- Sportland International Group. Major Baltic sports retailer in which Sports Direct acquired a 60% stake in May 2013.
- European Golf
- Gilesports – merged into SportsDirect.com
- Hargreaves Sports – merged into SportsDirect.com
- JJB Sports
- Republic – merged into USC
- Sports Soccer – merged into SportsDirect.com
- Sports World – merged into SportsDirect.com
- Streetwise Sports – merged into SportsDirect.com
- SheRunsHeRuns - merged into Sweatshop
Clothing and equipment brands
- British Knights
- Hot Tuna Clothing
- LA Gear
- Miss Fiori
- No Fear (outside North America)
- USA Pro
- Voodoo Dolls
Previously owned brands
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- "Annual Report 2016" (PDF). Sports Direct. Retrieved 24 April 2017.
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- "Revealed: how Sports Direct effectively pays below minimum wage". The Guardian. 9 December 2015. Retrieved 9 December 2015.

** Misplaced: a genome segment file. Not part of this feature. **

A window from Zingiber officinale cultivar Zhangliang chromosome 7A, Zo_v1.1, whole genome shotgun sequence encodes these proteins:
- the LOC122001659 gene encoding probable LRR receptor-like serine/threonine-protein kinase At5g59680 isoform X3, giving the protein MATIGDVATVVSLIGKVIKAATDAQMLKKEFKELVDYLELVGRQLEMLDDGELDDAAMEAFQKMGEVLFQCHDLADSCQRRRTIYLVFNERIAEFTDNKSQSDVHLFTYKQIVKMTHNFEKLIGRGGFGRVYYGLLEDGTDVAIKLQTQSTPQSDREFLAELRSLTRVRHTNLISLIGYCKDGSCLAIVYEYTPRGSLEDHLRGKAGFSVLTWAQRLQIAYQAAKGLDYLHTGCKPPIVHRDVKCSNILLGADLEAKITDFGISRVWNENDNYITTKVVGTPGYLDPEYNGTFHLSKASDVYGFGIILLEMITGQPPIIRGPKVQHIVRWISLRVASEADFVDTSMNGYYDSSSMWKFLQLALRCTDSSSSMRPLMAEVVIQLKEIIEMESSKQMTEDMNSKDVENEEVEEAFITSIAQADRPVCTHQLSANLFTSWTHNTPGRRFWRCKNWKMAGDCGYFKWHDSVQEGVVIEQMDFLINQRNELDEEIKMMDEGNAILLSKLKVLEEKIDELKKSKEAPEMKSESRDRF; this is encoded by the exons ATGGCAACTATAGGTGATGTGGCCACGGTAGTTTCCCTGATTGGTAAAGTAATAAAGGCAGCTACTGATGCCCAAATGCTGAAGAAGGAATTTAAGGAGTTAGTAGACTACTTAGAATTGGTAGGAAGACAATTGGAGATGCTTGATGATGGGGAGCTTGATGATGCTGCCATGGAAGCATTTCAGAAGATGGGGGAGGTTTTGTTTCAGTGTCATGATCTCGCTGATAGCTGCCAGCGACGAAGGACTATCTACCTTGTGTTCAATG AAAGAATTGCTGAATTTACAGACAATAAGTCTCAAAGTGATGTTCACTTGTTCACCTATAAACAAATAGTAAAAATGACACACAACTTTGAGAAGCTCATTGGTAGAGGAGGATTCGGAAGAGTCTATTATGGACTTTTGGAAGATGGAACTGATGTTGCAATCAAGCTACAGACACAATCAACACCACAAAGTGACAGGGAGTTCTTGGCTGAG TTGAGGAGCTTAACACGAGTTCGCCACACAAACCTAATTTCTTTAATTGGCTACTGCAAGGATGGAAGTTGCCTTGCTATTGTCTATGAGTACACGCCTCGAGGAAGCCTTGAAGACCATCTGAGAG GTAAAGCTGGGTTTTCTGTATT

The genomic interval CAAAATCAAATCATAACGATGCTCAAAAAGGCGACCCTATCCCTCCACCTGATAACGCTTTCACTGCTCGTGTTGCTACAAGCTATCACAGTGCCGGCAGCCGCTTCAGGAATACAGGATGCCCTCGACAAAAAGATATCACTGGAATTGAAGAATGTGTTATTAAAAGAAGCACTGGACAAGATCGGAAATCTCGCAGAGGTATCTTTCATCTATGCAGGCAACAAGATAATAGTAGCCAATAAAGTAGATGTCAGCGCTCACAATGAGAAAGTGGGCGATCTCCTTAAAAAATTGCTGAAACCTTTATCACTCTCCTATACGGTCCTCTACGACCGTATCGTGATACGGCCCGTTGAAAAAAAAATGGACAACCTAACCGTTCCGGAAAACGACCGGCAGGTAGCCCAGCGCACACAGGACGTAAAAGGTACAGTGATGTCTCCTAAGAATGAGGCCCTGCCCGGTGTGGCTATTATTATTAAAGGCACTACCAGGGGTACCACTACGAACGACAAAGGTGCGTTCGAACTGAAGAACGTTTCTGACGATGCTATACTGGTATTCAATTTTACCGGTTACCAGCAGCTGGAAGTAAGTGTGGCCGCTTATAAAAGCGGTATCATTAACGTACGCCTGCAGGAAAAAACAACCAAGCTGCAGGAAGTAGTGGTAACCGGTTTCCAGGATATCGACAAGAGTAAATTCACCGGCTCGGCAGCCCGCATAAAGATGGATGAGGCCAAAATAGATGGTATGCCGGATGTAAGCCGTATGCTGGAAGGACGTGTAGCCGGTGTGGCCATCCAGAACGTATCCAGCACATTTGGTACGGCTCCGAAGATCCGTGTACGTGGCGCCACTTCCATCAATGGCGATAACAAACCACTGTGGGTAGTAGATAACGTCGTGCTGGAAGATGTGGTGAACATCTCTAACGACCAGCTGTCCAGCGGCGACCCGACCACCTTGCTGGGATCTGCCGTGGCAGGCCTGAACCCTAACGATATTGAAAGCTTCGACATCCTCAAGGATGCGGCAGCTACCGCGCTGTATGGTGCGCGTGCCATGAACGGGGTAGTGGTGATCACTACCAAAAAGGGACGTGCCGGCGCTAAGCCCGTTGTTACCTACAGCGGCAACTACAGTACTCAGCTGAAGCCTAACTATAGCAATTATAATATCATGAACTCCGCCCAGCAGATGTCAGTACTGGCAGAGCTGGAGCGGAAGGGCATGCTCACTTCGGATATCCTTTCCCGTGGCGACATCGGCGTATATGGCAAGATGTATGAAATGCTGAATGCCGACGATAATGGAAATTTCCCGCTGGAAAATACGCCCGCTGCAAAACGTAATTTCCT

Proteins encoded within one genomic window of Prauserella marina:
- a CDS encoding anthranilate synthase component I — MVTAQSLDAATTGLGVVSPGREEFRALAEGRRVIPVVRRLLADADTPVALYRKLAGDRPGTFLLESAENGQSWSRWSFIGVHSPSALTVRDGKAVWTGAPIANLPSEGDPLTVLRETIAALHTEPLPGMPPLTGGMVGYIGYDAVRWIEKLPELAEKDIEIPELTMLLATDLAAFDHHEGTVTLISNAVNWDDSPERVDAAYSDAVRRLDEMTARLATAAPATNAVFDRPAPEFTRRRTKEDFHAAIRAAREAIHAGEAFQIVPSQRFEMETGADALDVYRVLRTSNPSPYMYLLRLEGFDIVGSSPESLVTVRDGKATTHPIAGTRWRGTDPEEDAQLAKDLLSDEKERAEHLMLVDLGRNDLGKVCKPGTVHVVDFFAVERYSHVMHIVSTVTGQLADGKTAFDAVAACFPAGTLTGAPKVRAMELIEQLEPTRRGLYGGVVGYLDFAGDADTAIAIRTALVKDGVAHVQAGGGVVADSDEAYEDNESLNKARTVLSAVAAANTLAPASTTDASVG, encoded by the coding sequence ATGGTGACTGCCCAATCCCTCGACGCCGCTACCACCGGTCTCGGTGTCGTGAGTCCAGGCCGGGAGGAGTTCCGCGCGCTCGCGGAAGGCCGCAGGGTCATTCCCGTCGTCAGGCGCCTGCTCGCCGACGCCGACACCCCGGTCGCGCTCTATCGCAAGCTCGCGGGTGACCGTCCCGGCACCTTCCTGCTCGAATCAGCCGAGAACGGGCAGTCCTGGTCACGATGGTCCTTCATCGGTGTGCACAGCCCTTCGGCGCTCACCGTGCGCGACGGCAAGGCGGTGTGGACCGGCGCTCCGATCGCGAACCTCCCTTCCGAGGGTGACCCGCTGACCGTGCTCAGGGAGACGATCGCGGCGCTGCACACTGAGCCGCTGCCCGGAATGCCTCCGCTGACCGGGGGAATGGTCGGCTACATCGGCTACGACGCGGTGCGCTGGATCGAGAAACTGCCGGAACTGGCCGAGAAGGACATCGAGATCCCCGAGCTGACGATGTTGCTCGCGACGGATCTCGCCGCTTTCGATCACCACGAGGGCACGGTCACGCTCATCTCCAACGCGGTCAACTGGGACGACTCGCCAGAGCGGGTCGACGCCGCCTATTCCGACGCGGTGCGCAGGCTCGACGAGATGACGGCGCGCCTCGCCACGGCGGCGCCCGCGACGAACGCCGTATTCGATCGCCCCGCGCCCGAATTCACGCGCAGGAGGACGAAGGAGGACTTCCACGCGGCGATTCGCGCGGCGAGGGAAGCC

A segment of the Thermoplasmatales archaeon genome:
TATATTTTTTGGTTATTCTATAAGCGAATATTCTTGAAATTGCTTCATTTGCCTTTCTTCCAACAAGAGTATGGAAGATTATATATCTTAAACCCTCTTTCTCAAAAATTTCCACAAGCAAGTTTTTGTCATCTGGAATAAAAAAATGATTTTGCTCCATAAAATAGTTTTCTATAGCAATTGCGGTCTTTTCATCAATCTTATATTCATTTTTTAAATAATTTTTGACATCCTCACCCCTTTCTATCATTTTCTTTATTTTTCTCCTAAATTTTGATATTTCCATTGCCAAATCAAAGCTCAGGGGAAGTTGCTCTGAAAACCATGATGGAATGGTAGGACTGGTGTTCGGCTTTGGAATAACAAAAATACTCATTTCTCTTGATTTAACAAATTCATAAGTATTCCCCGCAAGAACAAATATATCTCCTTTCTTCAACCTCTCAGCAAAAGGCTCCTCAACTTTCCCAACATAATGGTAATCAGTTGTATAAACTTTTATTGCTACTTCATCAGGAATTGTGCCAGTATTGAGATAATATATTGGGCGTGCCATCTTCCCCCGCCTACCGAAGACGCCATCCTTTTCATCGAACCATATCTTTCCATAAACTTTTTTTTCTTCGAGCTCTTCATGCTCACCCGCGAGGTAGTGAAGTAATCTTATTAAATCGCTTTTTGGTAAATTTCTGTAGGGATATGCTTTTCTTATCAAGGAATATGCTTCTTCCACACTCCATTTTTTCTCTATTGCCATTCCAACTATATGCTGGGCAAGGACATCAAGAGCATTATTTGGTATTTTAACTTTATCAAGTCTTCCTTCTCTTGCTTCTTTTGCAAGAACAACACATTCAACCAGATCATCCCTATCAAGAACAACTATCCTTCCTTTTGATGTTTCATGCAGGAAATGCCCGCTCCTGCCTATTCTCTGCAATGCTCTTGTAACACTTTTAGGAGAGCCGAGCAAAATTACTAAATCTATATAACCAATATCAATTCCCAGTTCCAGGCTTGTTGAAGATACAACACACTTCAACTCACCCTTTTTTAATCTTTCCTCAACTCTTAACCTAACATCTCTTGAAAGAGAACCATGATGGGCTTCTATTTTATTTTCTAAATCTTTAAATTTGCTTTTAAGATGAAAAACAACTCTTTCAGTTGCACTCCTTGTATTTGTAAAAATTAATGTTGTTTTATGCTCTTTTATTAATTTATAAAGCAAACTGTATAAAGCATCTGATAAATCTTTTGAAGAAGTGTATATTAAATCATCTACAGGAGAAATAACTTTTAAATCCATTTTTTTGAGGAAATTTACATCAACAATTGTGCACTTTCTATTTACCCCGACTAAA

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- Graham Ruddick. "Sports Direct's Mike Ashley promises £10m to pay staff above minimum wage". The Guardian.
- "Sports Direct accused of yet another 'PR stunt' to distract from 'Victorian' work practices". Unite.
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- Seawright, Stephen (6 April 2006). "Sports World International sales climb 45pc and knock JJB off top spot". The Daily Telegraph. London. Retrieved 23 September 2008.
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- "Sports World tycoon mulls bid for Umbro". The Times. 17 July 2005. Retrieved 7 November 2007. (Subscription required (. ))
- "US giant Nike buys the Umbro diamonds". The Scotsman. 24 October 2007. Retrieved 20 November 2016.
- "Commission Decision No. 06-M-077/2016: Acquisition by Sumitomo Rubber Industries Ltd. of Shares in Dunlop Brands Limited, et al. and Assets Owned by Dunlop Sports Group Americas, Inc. - Philippine Competition Commission". phcc.gov.ph. Retrieved 2017-05-15.